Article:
“I never thought of it that way.”

“Living with Vó Úrsula and with Berenice teaches you something about things you can’t explain. Just like…just like when Berenice decided to bring Ernesto home. There are thousands of stray cats out there, and it was him that she always saw on her way to the university, and it was him who climbed the tree that day when we were coming back home.” He grinned when the memory of that cloudy afternoon came to his mind. “Ernesto is the strangest cat I’ve ever seen, and somehow he fits into this place as if he’d always belonged here. Also, I didn’t break any bones when I fell from the tree, which is another great miracle. Or…let’s see…”

“When you’re late for your first day at school, and the only seat available is behind a person who ends up becoming, uh…”

“A part of your life that has always seemed to be there,” completed Benjamin, without thinking.

“Yes, a part of your life that has always seemed to be there.” Eustácio came a little closer, and all Benjamin could see were his big, dark hazel eyes that seemed to embrace the entire universe behind the round lenses. “You are one of the best little mysteries in my life, Benjamin,” he said in a soft whisper.

Time stopped. Benjamin leant forward and kissed him.

When they pulled away a split second later, his racing heart was about to come out of his chest. Eustácio’s cheeks were flushed, but he didn’t look away.

“I’m…I’m sorry, I…Are you sure you…”

Eustácio interrupted him by pulling him closer, into a longer kiss.

Unable to look away from each other’s eyes, the boys stayed silent, breathing slowly, as if any sound could break the unending ephemerality of that moment. Eustácio’s fingertips ran down Benjamin’s cheek.

“It’s you. It’s always been you,” Benjamin said.

“It’s always been you, too,” Eustácio murmured.

Another eternity passed inside a single second. They giggled as children who had just begun to discover the world.


Eustácio grabbed Benjamin’s hand and held him back. “Are you sure your grandmother won’t mind it?”

“Hey. Relax.” He squeezed Eustácio’s hand and smiled, leading him downstairs. “I’m just going to show you the store.”

Eustácio’s laugh filled the empty house. Vó Úrsula had set off to see a friend without warning, so the store had been closed earlier on that drizzly Monday night, leaving the two boys alone, to their delight.

Everything had seemed to fall into place in the past few weeks. Berenice looked satisfied every morning before going to her newfound job. Eustácio’s visits to the house had become longer and more frequent. It could be the proximity of the mid-year vacations, but the bad news didn’t come as frequently as it did before, and Benjamin found himself smiling more often.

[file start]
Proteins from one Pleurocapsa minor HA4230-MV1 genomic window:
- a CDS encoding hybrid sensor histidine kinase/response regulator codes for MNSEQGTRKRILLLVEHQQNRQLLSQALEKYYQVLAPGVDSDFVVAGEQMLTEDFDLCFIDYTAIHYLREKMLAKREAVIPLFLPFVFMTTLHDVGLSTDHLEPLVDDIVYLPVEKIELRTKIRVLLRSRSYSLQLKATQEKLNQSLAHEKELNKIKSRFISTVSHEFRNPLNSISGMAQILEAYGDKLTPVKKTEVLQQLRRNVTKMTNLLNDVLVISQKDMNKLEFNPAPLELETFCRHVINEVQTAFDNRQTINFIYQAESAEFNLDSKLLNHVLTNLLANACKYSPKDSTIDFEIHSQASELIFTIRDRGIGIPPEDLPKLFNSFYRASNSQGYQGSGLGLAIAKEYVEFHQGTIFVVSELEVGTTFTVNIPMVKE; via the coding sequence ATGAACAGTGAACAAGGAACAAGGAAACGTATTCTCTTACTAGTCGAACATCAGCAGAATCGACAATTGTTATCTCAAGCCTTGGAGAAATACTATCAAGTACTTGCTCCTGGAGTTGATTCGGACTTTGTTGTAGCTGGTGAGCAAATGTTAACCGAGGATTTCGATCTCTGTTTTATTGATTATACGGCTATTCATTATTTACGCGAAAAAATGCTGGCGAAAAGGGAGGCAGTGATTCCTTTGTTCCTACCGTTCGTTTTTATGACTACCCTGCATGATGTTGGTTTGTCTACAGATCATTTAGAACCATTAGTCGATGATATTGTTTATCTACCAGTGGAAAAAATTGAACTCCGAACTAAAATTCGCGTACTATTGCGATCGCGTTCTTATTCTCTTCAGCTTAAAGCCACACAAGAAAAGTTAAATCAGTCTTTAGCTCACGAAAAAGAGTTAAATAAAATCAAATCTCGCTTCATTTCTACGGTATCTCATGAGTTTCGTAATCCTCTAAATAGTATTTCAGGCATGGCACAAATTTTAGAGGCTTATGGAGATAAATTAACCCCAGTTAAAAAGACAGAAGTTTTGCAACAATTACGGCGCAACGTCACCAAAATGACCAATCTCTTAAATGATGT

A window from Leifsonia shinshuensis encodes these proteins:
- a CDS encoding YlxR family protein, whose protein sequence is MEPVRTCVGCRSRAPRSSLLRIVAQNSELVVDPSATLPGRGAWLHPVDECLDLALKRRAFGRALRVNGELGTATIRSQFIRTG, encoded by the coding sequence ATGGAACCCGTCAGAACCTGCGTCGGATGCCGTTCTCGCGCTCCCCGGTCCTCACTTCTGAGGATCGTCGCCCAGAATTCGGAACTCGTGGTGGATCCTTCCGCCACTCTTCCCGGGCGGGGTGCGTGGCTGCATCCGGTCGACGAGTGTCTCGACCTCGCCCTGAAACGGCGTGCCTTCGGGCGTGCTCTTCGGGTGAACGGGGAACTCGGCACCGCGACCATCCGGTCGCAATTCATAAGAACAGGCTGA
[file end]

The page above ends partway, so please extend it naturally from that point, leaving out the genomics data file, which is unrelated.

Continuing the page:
He stood on the tip of his toes and reached for one of the round bottles on the racks, filled with a burbling rose-colored liquid, that shimmered when bathed by sunlight. “For melancholy and dismay caused by the sudden awareness of the state of the world,” he read from the note attached to the cork. “Use in moderation.”

He passed it to Eustácio, who held the bottle with the caution of someone handling a precious gem. “It’s…beautiful. Strange, but beautiful.” He handed it back with a smile and looked over the other bottles on the shelf. “Bottled hope. It must be a best-seller these days,” he added.

“Well, Grandma is the one who prescribes it, but once she told me that most people go to her because of heartbreaks, and then end up figuring out that their souls were hurting more than they first thought,” Benjamin explained while putting the flask back in its original place. A rich yellow liquid that swirled inside the bottle caught his attention. “Here, take a look at this one. ‘Homesickness, longing: saudades in general. Be careful when…’ Ernesto, what are you up to?”

The cat turned to them and meowed. He ran to the back of the store, where he began to scratch the wall.

“Oh, Ernesto, please!” he complained.

Before Benjamin could stop him, the loud noise of a car parking came from outside, quickly followed by impatient knocks on the door.

Eustácio frowned at him. “I didn’t know your family had a car.”

“We don’t.”

They exchanged a meaningful look as color slowly vanished from Eustácio’s face. Ernesto meowed again, and the thumps became quicker and stronger.

“Come on,” whispered Benjamin, and he took his cold hand. They hurried to the back of the store as silently as they could, where Ernesto, rather annoyed, pawed the wall. It took Benjamin a few precious seconds to notice it was, in fact, a hidden door. He traced its shape with the tips of his fingers and made it open with a click.

“What is this?”

“I’m not sure. I guess it’s…” He peeked inside, but couldn’t see what was before his own nose. A soft perfume of rue and rosemary that resembled the one Vó Úrsula herself always used came out of the room, and Benjamin suddenly understood. “It must be the stock.”

Ernesto purred and slipped into the room.

“Are we supposed to be here?” Eustácio asked. His voice trailed off when indistinguishable voices began to shout outside. Benjamin could distinguish Vó Úrsula’s usually calm tone rising above the others.

“It let us find it.”

Ernesto meowed again. Outside, a key turned around in the lock one, two, three times. Still holding hands, the boys walked into the unknown, and the thin door closed behind them before the furious steps could storm the store.

Benjamin fumbled around in the dark until he could touch a wall, and helped Eustácio sit down against it. The sweet smell that invaded his lungs when he took a deep breath brought a strange sense of calm, as if he were on a safe shore watching a stormy sea.